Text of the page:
Anyone Can Watercolor: The Basics for Creating Magical Pieces | Yasmina Creates | Skillshare

Anyone Can Watercolor: The Basics for Creating Magical Pieces

Yasmina Creates, Ink & Watercolor Artist

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12 Lessons (24m)
    • 1. Trailer

      2:04
    • 2. Brushes

      3:05
    • 3. Paper

      2:11
    • 4. Paints

      2:03
    • 5. Other Supplies

      1:20
    • 6. Washes

      3:20
    • 7. Watercolor

      1:29
    • 8. 3D Sphere

      1:10
    • 9. Highlights

      1:55
    • 10. Magical Effects

      1:12
    • 11. Feather Painting

      3:33
    • 12. The End

      0:46
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About This Class

Welcome to the class! :)

Watercolor is a loose and unpredictable medium, which can make it daunting for most people to pick up a brush and try. The truth is the basics are very simple to learn and just take practice to master. There is a lot that can be controlled with practice, and the rest (happy accidents) is what makes it so interesting. In this course you will learn about the personality of watercolor and the simple techniques needed to paint with confidence. I will go into detail about everything you need to get started on your never-ending journey of discovery, from:

  • What Supplies to Get 
  • 6 Different Wash Techniques
  • How to Layer
  • How to Blend
  • The Water and Paint Dynamic
  • Working Light to Dark
  • Masking Fluid
  • Adding White With Other Media 
  • Salt Technique
  • Alcohol Resist Technique
  • Other Tips and Tricks

By the end of the class you will have the skills necessary to create enchanting watercolor pieces that you can sell, frame, use in your illustration portfolio, or gift to a loved one. I share all the techniques I accumulated over the years, so every watercolor enthusiast can learn something, but beginners will benefit the most. So, no more excuses! It's about time you start to dabble in the art of watercolor magic!

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Looking for more inspiration? Head here to discover more classes on watercolor.

Transcripts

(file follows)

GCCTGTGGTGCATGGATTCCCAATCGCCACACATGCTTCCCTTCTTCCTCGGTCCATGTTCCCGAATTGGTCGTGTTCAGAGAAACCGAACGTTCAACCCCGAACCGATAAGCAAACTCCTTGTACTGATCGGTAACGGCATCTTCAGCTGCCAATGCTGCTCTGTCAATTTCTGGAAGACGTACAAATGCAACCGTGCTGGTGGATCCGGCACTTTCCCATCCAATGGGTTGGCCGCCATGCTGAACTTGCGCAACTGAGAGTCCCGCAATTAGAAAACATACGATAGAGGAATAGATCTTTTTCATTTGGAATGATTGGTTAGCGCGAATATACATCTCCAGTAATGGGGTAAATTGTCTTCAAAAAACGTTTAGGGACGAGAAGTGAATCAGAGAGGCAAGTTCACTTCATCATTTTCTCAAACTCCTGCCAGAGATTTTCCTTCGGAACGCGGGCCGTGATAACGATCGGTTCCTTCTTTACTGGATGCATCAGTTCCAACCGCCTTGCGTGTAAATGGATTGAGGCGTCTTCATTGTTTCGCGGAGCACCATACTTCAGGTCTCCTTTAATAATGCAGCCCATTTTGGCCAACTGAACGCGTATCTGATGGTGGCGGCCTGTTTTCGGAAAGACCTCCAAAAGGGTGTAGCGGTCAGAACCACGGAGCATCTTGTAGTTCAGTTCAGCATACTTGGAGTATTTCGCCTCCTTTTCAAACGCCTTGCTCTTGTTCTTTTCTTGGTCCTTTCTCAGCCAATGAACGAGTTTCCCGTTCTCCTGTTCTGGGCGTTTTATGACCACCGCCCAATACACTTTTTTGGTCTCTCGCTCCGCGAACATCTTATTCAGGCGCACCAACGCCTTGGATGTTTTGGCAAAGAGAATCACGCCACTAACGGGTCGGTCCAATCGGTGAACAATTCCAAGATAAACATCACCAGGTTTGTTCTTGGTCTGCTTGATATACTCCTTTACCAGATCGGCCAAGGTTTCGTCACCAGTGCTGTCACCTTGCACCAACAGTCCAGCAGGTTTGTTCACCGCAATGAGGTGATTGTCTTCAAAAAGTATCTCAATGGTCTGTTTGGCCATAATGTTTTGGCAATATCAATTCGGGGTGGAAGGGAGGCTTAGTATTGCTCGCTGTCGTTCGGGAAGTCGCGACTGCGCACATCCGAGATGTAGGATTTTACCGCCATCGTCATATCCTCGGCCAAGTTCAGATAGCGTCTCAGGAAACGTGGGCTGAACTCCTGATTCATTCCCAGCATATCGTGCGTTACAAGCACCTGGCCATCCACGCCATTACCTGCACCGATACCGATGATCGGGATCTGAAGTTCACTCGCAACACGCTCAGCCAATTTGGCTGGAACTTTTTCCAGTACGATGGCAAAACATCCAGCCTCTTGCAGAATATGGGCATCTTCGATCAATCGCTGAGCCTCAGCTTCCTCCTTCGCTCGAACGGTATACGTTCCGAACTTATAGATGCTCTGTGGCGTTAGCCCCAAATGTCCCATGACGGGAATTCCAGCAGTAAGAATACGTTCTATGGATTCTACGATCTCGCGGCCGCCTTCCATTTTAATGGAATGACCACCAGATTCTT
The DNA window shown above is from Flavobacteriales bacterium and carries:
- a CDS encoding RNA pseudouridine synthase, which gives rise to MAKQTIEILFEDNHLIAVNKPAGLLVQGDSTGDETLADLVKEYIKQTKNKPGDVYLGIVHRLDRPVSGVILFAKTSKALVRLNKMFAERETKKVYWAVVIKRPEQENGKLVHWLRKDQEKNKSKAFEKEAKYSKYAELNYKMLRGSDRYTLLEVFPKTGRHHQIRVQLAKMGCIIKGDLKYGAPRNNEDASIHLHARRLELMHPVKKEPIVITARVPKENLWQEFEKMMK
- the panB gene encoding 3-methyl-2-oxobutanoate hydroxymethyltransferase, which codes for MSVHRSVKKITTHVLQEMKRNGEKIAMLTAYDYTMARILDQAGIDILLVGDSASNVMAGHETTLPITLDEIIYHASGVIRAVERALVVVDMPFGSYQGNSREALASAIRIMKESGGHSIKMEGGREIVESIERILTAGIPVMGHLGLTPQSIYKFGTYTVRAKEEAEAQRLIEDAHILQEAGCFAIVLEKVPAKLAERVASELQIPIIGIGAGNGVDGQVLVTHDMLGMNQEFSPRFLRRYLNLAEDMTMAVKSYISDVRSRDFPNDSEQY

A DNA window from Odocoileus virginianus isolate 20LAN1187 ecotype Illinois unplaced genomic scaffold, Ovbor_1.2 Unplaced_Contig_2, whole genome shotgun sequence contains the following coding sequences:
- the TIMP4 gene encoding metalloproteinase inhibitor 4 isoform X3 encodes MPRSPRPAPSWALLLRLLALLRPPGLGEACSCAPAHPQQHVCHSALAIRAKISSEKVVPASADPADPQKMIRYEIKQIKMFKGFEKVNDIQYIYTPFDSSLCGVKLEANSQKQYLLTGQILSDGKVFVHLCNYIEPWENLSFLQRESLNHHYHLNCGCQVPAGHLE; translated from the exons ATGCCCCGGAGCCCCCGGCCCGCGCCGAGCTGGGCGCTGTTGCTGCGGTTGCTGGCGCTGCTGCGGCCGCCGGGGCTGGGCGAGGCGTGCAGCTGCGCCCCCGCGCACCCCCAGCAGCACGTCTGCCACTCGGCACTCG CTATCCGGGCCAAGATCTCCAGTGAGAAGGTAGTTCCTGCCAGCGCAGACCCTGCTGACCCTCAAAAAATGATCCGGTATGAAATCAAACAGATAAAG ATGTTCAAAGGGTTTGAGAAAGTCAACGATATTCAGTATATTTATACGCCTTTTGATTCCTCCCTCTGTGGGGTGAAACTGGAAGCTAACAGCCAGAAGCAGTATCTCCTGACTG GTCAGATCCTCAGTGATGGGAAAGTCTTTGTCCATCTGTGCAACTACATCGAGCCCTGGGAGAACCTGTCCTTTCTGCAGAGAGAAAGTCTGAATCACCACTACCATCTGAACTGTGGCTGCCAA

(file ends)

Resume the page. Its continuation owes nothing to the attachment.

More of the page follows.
1. Trailer: Hello, my name is Yasmina. I'm a self taught watercolor, ink and other mixed media artist. I have been developing my personal style for over five years, and I absolutely love watercolors. There's a magical feeling you get when painting with watercolors. It feels freeing, dreamy and always leaves you in awe. I made this class because I know a lot of people that try watercolors and quit because they thought it was too hard or didn't know the basics. I even know a lot of people that never try because they select themselves out which is silly, because watercolor painting is just like any other skill. All it takes is practice. It's like riding a bicycle, anyone can do. Sure in the beginning, it may seem difficult. But once you know the basics, it's easy. I cover all the basics for you to get started. From what supplies to get, six different wash techniques, blending, layering, masking, highlighting and other magical techniques. If you stick through this class, by the end of it, you will have the skills necessary to paint enchanting, and magical watercolor pieces that you can sell or give to a loved one or putting up illustration portfolio, or just do as a hobby. A new skill set that will make your life more interesting, because I have found watercolors to be the closest thing that comes to magic. So why don't we all pick up our brushes and use them as wands to create magical pieces one stroke at a time. 2. Brushes: It can get confusing, looking at all the different watercolor brushes out there. The truth is, you can paint with whatever you have as long as the hair is soft. But I have learned a few things about brushes over the years that I wish someone would have told me when I started painting. My first brushes were those cheap packs of varied brushes and they weren't terrible. But I can't really imagine using them now, nor did I ever really use all of them. The bristles for cheap brushes get frayed so fast, that it's cheaper, In the long run, to invest in a good brush. You honestly could paint a whole picture with just one good brush. I have done this plenty of times. Like in this example, I painted the entire giraffe with only the Kuretake brush. If you're only going to get one brush, I would get a number six or so round brush like this silver velvet brush or if you like a challenge and a lot of detail, this Kuretake Menso brush, which is my favorite. You can get a lot of line variation with these brushes. It's easy to create thick and thin strokes. The most important thing about a brush is hairs. Brushes made with natural hair are good quality, hold more water, released paint evenly, come back to a point easily and they last a long time. This brush comes from the Princeton Neptune series and is actually synthetic. But you wouldn't know because it's made to mimic squirrel hair and acts like it. Kolinsky brushes are the most prized, but they are the most expensive. This Kuretake brush is made with Kolinsky hair and it's decently priced. I love the velvet silver brushes, which are made with real squirrel hair and a synthetic plant. Just make sure the brush you get either imitates natural hair, is natural hair or is a blend. So these are the brushes I use. I have a couple of rounds, a size two for detail, a size six for most strokes, and a ten for larger areas. A one-inch flat brush for making washes or large background areas and I have other miscellaneous brushes that I rarely touch. Honestly, just get one or more rounds and a one-inch flat if you plan on painting larger areas and you're all set. You can always add more brushes to your collection. But first, take the time to master what you already have. A quick note on taking care of brushes. Don't ever leave a brush in water. This will ruin it. To clean your brush after you use it, just use plain water. If it's really dirty or you used ink, then brushing it into a simple bar of soap and then rinse it out with water. Make sure to wash all the soap out, then mold it back into its original shape with your fingers and store upright. If you already own cheap brushes, don't throw them out. They're great for making interesting dry brush textures. You can even cut them up to make more interesting strokes. In summary, buy the best quality you can afford and start with a few brushes, take care of them, and they will last for years on end. 3. Paper: Paper is very important. If you use plain sketch book paper or printer paper, this happens. To paint with watercolor, you need to use a lot of water. This means you need special watercolor paper and there are a lot of brands out there. As you can see, I have tried many. A lot of watercolor artists prize Arches paper because it's 100 percent cotton and very high-quality. This is true, and that is very nice, but it's not my favorite and is more on the pricey side. I personally really love this Canson XL paper and the only real difference is it's not 100 percent cotton. I think cotton absorbs a little too fast for my style, but that's just my personal preference. The good news about this paper is it's the cheapest 140 pound paper that I found. It has amazing value for 30 sheets. This weight is the most important thing when buying paper. It has to be at least 140 pounds. If you want to use a lot of water and layers, you can invest in 300 pound paper, but I haven't had trouble using this paper. There is very slight buckling when it dries, but it's easy to fix with this quick tip. Put the painting upside down and slightly damp in the back with a flat brush, then put a heavy book or other flat object over it overnight and viola, it's flat. Another thing you might notice when shopping around is paper comes in hot press or cold press. Hot press is smooth like Bristol paper or printer paper. It doesn't really have that trademark watercolor texture to it. Cold press has a slight texture to it and you can even get rough, which has an even toothier texture. I recommend starting out on cold press. You can experiment more once you're comfortable with the medium. Remember, my favorite paper doesn't have to be yours. We all have different styles and techniques. Over time, you will learn what kind you prefer. But for now, this Canson paper should suit your needs and your wallet. After all, when you're starting out, you don't want to be terrified of making mistakes because the paper's so expensive. You want to feel free to experiment and make happy accidents without any stress. 4. Paints: I started out painting with these paints that I found at a garage sale and some cheap art kid. They served me well in the beginning. I still use them from time to time. I don't think you have to invest a lot of money into paint, especially when you're just starting out. The biggest difference between expensive and cheap paint is the vibrancy of color. A cheaper paint tends to be a little chocky. But I have seen people make gorgeous works of art with this kind of paint. I would recommend investing in a small 12 or 24 half pen set. Like this on Winsor Newton Cotman set. Its student grade paint. But as you can see, the quality compares to artists grade paints at a very affordable price. Or you could do what I did and invest in good quality tubes like banes, Winsor Newton, or Daniel Smith's. There are a lot of quality paint brands out there and tube will last you a long time. If you're going to get tubes, make sure to get a folding palette box like this one. The plastic ones are very inexpensive and easy to obtain. Another amazing paint is Dr. PH. Martins concentrated watercolors. All you really need to use these is the mixing tree or a flat plate. The colors are the brightest I've ever seen. But if you're going to scan your work in the finished pieces digital or print. You can use any paint and make it pop in Photoshop. The drawdown to PH. Martin's is they stain the paper. It's almost impossible to raise by lifting if you make a mistake. I don't recommend it for perfectionists. There are also paints like this kuretake set. It comes in little pens that you can take out. I have found this to be a little more opaque them at other watercolors, but very vibrant. As you can see, there are a lot of options out there. My advice is just to start small with a nice paints set or cake set and experiment onwards till you find your favorite paint. Unless you can afford to jump right into high-quality paint. Either way, it's not the tools as much as the artist that makes magic happen. 5. Other Supplies: There are a few more things that you need before we dive into the world of watercolor painting. Paper towels are a must; I always have a piece on hand. Two water containers, one is used to clean your brush initially, and will hold most of the dirty water, and the second is to make sure your brush is clean. You might want to use a pencil and eraser, and I have a quick tip for you. If you paint over pencil marks in watercolor, it will show through because watercolors are transparent and you won't be able to erase it once there's paint on it. Always use the latest pencil you have, anything with an H will work, like a 2H or 6H is best. After you sketch, make sure to go over the lines with an eraser to make them barely noticeable, unless you like that look. You can also use a light erasable colored pencil like this one. You can use any eraser, but I recommend a kneaded eraser because it doesn't leave little pencil shavings. A few optional things that I will show you tricks with are a used toothbrush, salt, rubbing alcohol, masking fluid, and essentially, some type of white that we can use on top of watercolors. This isn't necessary, but it's very fun. My favorite white is this Copic Opaque White, but you can also use white gouache, acrylic, a marker pen, or a gel pen. Now that we have everything we need, let's make some magic happen. 6. Washes: I will show you six wash techniques that help you understand how paint interacts with water. It will give you a general understanding of the paint in water dynamic. If you practice and understand this, you are halfway to mastering watercolor. Wet on wet is the most beautiful wash in my opinion and ironically, you have the least amount of control and creating it. Wet the paper, generously wet your brush and pickup paint, then just drop it into the wet area. The paint will do its own thing. You can add more color for it to mix on the page and you can even tilt the page to help it mix. Isn't this magical? When it dries the edges of the paint are very fuzzy and blended out. The only crispness is the edges of the shape if enough paint touch them. You have full control over the shape you make with the water, and that is the secret to really take advantage of this technique. The paint will not leave the edges of the shape and if you want to have no edges, which is great for backgrounds, you can paint a larger area first and then drop color in a way from the edges. This technique is really fun and can be used to create beautiful watercolor backgrounds. Dry and wet is when the paper is wet and there's a lot of paint on your brush with very little water. The reaction is almost the same as wet and wet, but the color tends to stay more in the same area. The edges do become very fuzzy, but it's not it's extreme and random as wet on wet. Wet and dry is the most common technique. It's as it sounds, the paper is dry and the brush is wet. This technique gives you a lot of control because the color stays put and there are no fuzzy edges. It's the easiest to do and it's essential to master for watercolor painting. Dry on dry or dry brush technique is used to make textures with your brushes. The paper has to be dry, and so does the brush with lots of pigment but little water. There will be more texture of the paper has more tooth. This is great for adding barked to trees or reflux and otherwise smooth piece. You can get very different effects with different brushes and even use things normally wooden, like a toothbrush. To make a flat wash use a flat brush to wet the page evenly and add a generous amount of one color slowly covering the whole area. You can tilt the page to make sure everything is evenly covered. When it dries, it should look like one uniform color. A gradient wash is done by wetting the square rectangle and starting from the top with a generous amount of one color. As you go lower don't add more color to the page. Use though horizontal brushstrokes blend out the color into pure water. Keep doing this until it looks the way it should. You can use a lifting technique by using a paper towel to take out excess wider or paint.There is another way of doing gradient washes. Don't wet the whole area first, just start on dry paper with a lot of paint. Dip your brush into water with every stroke lower until your paint with clear water. The trick is to have enough water for it to blend, but not too much. As you can see, if you control the amount of paint and water any one moment on your brush and paper, you control the effect you get. Take the time to try each of these washes and post your results in the project gallery. 7. Watercolor : Watercolor is a transparent medium. The more water you use, the more see-through it is. The more painting less water use, the more opaque it is. It's all about controlling this balance. This is why watercolor is great for layering. When colors overlap, they mix and it creates an awesome effect. When layering, make sure the paint is dry before adding more layers unless you want it to mix. It's also important to work from light to dark in watercolor. Because once you add paint to the page and it dries, you cannot lighten it with more paint. The white of the paper is the only white you have unless you use other media to add white once it's dry. We will do this in a later lesson, but it's important to master the basics without help from other media. In the previous lesson, we learned about gradients and we can use this knowledge to blend. You can control where the line is hard, [inaudible] softens by adding water. In painting this rose, I used a lot of blending to create a dreamy effect. I see too many people not using enough water and having their painting dominated by hard edges. You can soften edges not only with water, but also by lifting with a thirsty brush, essentially, an almost completely dry brush. You can also use a paper towel to lift. It almost acts like an eraser and makes a cool texture. In the next lesson, I'll show you how to put everything you learned together with a quick exercise. 8. 3D Sphere: We are going to paint a 3D spear and this will show you how I use layers, blending, lifting, and working light to dark. I started out by painting a basic circle shape and blending out the edges, leaving the white area untouched for the highlight. I waited for the first layer to dry, and then I added a basic shadow. Then I added a second layer and continued to blend it in using lifting techniques to highlight certain areas with my brush or my paper towel. It's important to wait for layers to dry before adding on. As you can see, the shadow blended into the sphere because the sphere layer was still wet. I continue to layer more and more color and it creates a darker result. Layering, blending and lifting can go a long way, and are the key to realism in watercolor. I advise you to make one of these and to challenge yourself with using only one color. Try to include a cast shadow, reflected light, a core shadow, a midtone, and a highlight, which is the white of the page. I would love to see your sphere. So don't be shy and post it in the project gallery. 9. Highlights: The white of the page is the only pure white you have in watercolor. So what do you do if you mess up? Throw it out? No way. There's always a fix to everything, and if you're paint is too dry to lift when you realize your mistake you can still fix it. This bottle of Copic Opaque White is indispensable. I always have it on hand especially when I add finishing touches to a piece. You use it with the normal brush and can even dilute it with water for a transparent white pigment. You can use it to create smaller or large highlights depending on the brush you use. Just make sure the paint beneath is fully dry. You can also use white gouache but the result is not as opaque. White acrylic works really well, but my favorite is the copic white. You can also get a white gel pen like this Uni-ball Signo pen, which is very opaque, or this posca paint marker which is more transparent. Another awesome thing that most traditional watercolor artists use is masking fluid. Here's a quick tutorial and masking fluid. Lightly sketch out the area you want stay white. Make sure to use a brush you can afford to lose, preferably a cheap one. Cover it and dish-washing soap, pick up masking fluid, and paint the area you want to stay white. Wait for it to dry, and then paint as you normally would on top of the masked out area. Once you're done painting, wait for the paint to dry, then peel off the masking fluid by gently rubbing it with your fingers. As you can see the whiter the page is untouched. The cool thing about this technique is you can paint where it's still white, since it's just paper as opposed to not being able to paint over white ink. So, there are so many ways to add highlights with mixed media supplies, and you can use masking fluid to keep large or small areas untouched by paint. Use these tools to your advantage and you'll have less fear of making mistakes. 10. Magical Effects: So far, we have covered the basic building blocks for painting anything but watercolor is a versatile medium that can have a lot of cool effects. There are things like splatter, which can be done with a brush and every brush does it a little different or a toothbrush for a finer splatter. Salt creates a gorgeous electrifying effect. All you have to do a sprinkle some on while the paint is still wet. Just make sure the paint is fully dry before gently rubbing the salt off with your fingers. Gorgeous. Rubbing alcohol makes magical effect as well. Use a little dropper or a brush on wet paint for this surreal effect. Don't forget, you can use other media on top of watercolor or below it like markers and micron pens. Just make sure the media is waterproof, unless you like the effect of it bleeding. There really is an endless amount that can be done with watercolor and it all starts with you experimenting and discovering your favorite techniques. So get your other art supplies out and mixed to your heart's content. You never know a cool effect you will discover. If you find something very interesting, be sure to share it with the class. 11. Feather Painting: For the final project, pick a simple object like a feather. If you need a reference image, get one. The goal in the final project, is to put everything we learned so far together. Don't stress out about using all the techniques, just do whatever feels natural. The only rule, is to have fun and do it in your own unique style. I'm going to walk you through how I did the final project and I hope it will inspire you and help you to put all the concepts we learned together. Let's get started. I lightly sketched out my feather and then I added masking fluids the area I want to stay white. I get a lot of water on my brush and started dropping paint in and let it makes for a beautiful white on water effect. While it's still wet, I sprinkle some salt on. I started to define the edges, making sure not to touch the salt. This is my first and latest layer. I make sure to use a lot of water, so it stays like. I use my number 2 round brush to add a lot of detail. Notice how my color palette consists of three or four colors that are mixed. It's good to predetermine what your colors will be before you start painting. I used a paper towel to pick up any excess paint or water, and a hairdryer to speed up the drying process. Once the salt was dry and gently took it off with my fingers. Now that the first layer is completely dry, I can start painting the second. I'm adding stripes on the feathered to make it more interesting. I keep layering and adding more detail. A cool trick is his squint your eyes on the reference image to see where the darks are. The right side of the feather is darker than the left in my reference photo, and I make sure to capture that. I use my Number 10 round brush to create a background with water, leaving lots of gaps of paper. Then I drop painting with splatter effect. As you can see, it creates a magical wet on wet effect. I drop a little more dark paint into the feather while it's still a little wet to create a slight wet on want to affect because I want that area to stay soft. I peel off the masking fluid and start shading with him to create a 3D fill. I started adding highlights with my white gel pen and with my number 2 round brush and copy quite. As you can see for fine detail like this, this works a lot better than masking fluid would. It's easy to add white paint on top as soon as the paint is dry. I continue adding small details that I see that I left out like making my darks darker. I use my white gel pen to add even more highlights. My painting looks almost done. I touch up any area that catches my eye. Once I'm happy with the way it looks, I stop working. It's easy to want to continue working, but stop when you know you're done. Once you've finished your project, take a photo or scan it in and uploaded to the project gallery. I would love to see your creative process and I will be sure to leave your feedback. 12. The End: Congratulations on finishing this class. I hope you learned a lot in this class. The most important part being that, you can paint with watercolors, and you can paint really well as long as you practice. Sure, in the beginning you're not going to feel like you're doing your best, but with time you will improve. So don't think about it too much. Just do what you love to do, which is paint. Don't be afraid to make mistakes and experiment. Because over time people get so much better and you will always learn more and improve more, and there will always be new spells, I mean magical watercolor techniques to discover. So keep painting and do it with love.